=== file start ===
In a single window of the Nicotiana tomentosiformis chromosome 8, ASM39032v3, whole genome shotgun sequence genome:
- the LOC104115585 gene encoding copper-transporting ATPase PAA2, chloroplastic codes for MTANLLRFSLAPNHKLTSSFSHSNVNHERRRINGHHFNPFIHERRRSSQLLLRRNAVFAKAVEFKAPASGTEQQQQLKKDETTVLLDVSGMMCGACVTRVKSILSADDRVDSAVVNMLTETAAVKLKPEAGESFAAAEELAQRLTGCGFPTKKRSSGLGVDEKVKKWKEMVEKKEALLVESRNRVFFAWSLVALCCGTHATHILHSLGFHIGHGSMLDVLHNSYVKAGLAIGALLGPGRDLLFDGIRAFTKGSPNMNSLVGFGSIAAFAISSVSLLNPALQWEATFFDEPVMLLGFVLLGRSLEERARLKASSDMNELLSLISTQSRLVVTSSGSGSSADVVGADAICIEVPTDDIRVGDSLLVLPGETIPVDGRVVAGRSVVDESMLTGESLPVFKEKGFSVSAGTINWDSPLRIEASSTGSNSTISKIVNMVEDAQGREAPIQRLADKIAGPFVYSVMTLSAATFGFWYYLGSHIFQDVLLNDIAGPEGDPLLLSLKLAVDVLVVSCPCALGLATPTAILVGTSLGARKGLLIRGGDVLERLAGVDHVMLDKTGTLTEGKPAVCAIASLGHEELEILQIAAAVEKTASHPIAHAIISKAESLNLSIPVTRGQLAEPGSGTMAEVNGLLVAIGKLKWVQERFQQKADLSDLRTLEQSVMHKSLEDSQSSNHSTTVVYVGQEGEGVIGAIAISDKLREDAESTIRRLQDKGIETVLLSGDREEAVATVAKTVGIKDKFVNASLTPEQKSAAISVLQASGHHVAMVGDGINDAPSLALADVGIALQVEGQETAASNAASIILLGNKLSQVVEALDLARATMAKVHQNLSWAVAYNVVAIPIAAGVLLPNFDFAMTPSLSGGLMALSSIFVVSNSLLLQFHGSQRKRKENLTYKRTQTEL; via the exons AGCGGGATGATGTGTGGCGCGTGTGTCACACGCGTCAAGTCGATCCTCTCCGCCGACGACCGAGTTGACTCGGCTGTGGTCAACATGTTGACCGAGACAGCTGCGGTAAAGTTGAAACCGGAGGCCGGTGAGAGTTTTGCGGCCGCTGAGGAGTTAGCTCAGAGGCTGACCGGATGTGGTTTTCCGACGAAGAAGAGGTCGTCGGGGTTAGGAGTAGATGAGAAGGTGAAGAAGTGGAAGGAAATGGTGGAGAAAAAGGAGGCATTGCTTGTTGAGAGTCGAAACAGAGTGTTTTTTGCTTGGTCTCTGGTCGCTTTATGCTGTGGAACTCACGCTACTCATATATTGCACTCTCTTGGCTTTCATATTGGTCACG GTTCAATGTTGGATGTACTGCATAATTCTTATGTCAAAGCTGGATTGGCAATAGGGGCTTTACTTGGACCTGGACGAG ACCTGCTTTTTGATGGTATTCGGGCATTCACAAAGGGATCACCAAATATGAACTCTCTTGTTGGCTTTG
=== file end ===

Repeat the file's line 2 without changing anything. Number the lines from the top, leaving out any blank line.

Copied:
- the LOC104115585 gene encoding copper-transporting ATPase PAA2, chloroplastic codes for MTANLLRFSLAPNHKLTSSFSHSNVNHERRRINGHHFNPFIHERRRSSQLLLRRNAVFAKAVEFKAPASGTEQQQQLKKDETTVLLDVSGMMCGACVTRVKSILSADDRVDSAVVNMLTETAAVKLKPEAGESFAAAEELAQRLTGCGFPTKKRSSGLGVDEKVKKWKEMVEKKEALLVESRNRVFFAWSLVALCCGTHATHILHSLGFHIGHGSMLDVLHNSYVKAGLAIGALLGPGRDLLFDGIRAFTKGSPNMNSLVGFGSIAAFAISSVSLLNPALQWEATFFDEPVMLLGFVLLGRSLEERARLKASSDMNELLSLISTQSRLVVTSSGSGSSADVVGADAICIEVPTDDIRVGDSLLVLPGETIPVDGRVVAGRSVVDESMLTGESLPVFKEKGFSVSAGTINWDSPLRIEASSTGSNSTISKIVNMVEDAQGREAPIQRLADKIAGPFVYSVMTLSAATFGFWYYLGSHIFQDVLLNDIAGPEGDPLLLSLKLAVDVLVVSCPCALGLATPTAILVGTSLGARKGLLIRGGDVLERLAGVDHVMLDKTGTLTEGKPAVCAIASLGHEELEILQIAAAVEKTASHPIAHAIISKAESLNLSIPVTRGQLAEPGSGTMAEVNGLLVAIGKLKWVQERFQQKADLSDLRTLEQSVMHKSLEDSQSSNHSTTVVYVGQEGEGVIGAIAISDKLREDAESTIRRLQDKGIETVLLSGDREEAVATVAKTVGIKDKFVNASLTPEQKSAAISVLQASGHHVAMVGDGINDAPSLALADVGIALQVEGQETAASNAASIILLGNKLSQVVEALDLARATMAKVHQNLSWAVAYNVVAIPIAAGVLLPNFDFAMTPSLSGGLMALSSIFVVSNSLLLQFHGSQRKRKENLTYKRTQTEL; via the exons AGCGGGATGATGTGTGGCGCGTGTGTCACACGCGTCAAGTCGATCCTCTCCGCCGACGACCGAGTTGACTCGGCTGTGGTCAACATGTTGACCGAGACAGCTGCGGTAAAGTTGAAACCGGAGGCCGGTGAGAGTTTTGCGGCCGCTGAGGAGTTAGCTCAGAGGCTGACCGGATGTGGTTTTCCGACGAAGAAGAGGTCGTCGGGGTTAGGAGTAGATGAGAAGGTGAAGAAGTGGAAGGAAATGGTGGAGAAAAAGGAGGCATTGCTTGTTGAGAGTCGAAACAGAGTGTTTTTTGCTTGGTCTCTGGTCGCTTTATGCTGTGGAACTCACGCTACTCATATATTGCACTCTCTTGGCTTTCATATTGGTCACG GTTCAATGTTGGATGTACTGCATAATTCTTATGTCAAAGCTGGATTGGCAATAGGGGCTTTACTTGGACCTGGACGAG ACCTGCTTTTTGATGGTATTCGGGCATTCACAAAGGGATCACCAAATATGAACTCTCTTGTTGGCTTTG